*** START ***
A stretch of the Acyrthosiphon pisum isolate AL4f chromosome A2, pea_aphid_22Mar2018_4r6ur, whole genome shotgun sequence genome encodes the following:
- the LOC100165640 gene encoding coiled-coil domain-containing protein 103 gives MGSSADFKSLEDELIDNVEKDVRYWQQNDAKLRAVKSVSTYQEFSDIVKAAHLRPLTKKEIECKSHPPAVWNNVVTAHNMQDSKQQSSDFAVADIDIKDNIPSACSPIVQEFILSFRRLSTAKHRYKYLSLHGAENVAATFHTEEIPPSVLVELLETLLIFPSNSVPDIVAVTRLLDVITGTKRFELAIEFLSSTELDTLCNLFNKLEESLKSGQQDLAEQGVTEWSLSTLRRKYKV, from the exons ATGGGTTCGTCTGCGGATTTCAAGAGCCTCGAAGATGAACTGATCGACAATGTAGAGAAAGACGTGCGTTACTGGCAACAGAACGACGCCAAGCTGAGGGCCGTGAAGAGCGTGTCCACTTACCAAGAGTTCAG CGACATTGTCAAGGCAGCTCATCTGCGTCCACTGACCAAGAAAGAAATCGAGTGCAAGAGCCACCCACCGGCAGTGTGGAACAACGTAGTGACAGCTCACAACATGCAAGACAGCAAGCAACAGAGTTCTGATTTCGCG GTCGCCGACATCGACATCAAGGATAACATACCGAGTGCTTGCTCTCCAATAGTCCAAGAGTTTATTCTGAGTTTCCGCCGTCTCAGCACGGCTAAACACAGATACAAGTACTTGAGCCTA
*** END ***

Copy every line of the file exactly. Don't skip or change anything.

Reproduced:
A stretch of the Acyrthosiphon pisum isolate AL4f chromosome A2, pea_aphid_22Mar2018_4r6ur, whole genome shotgun sequence genome encodes the following:
- the LOC100165640 gene encoding coiled-coil domain-containing protein 103 gives MGSSADFKSLEDELIDNVEKDVRYWQQNDAKLRAVKSVSTYQEFSDIVKAAHLRPLTKKEIECKSHPPAVWNNVVTAHNMQDSKQQSSDFAVADIDIKDNIPSACSPIVQEFILSFRRLSTAKHRYKYLSLHGAENVAATFHTEEIPPSVLVELLETLLIFPSNSVPDIVAVTRLLDVITGTKRFELAIEFLSSTELDTLCNLFNKLEESLKSGQQDLAEQGVTEWSLSTLRRKYKV, from the exons ATGGGTTCGTCTGCGGATTTCAAGAGCCTCGAAGATGAACTGATCGACAATGTAGAGAAAGACGTGCGTTACTGGCAACAGAACGACGCCAAGCTGAGGGCCGTGAAGAGCGTGTCCACTTACCAAGAGTTCAG CGACATTGTCAAGGCAGCTCATCTGCGTCCACTGACCAAGAAAGAAATCGAGTGCAAGAGCCACCCACCGGCAGTGTGGAACAACGTAGTGACAGCTCACAACATGCAAGACAGCAAGCAACAGAGTTCTGATTTCGCG GTCGCCGACATCGACATCAAGGATAACATACCGAGTGCTTGCTCTCCAATAGTCCAAGAGTTTATTCTGAGTTTCCGCCGTCTCAGCACGGCTAAACACAGATACAAGTACTTGAGCCTA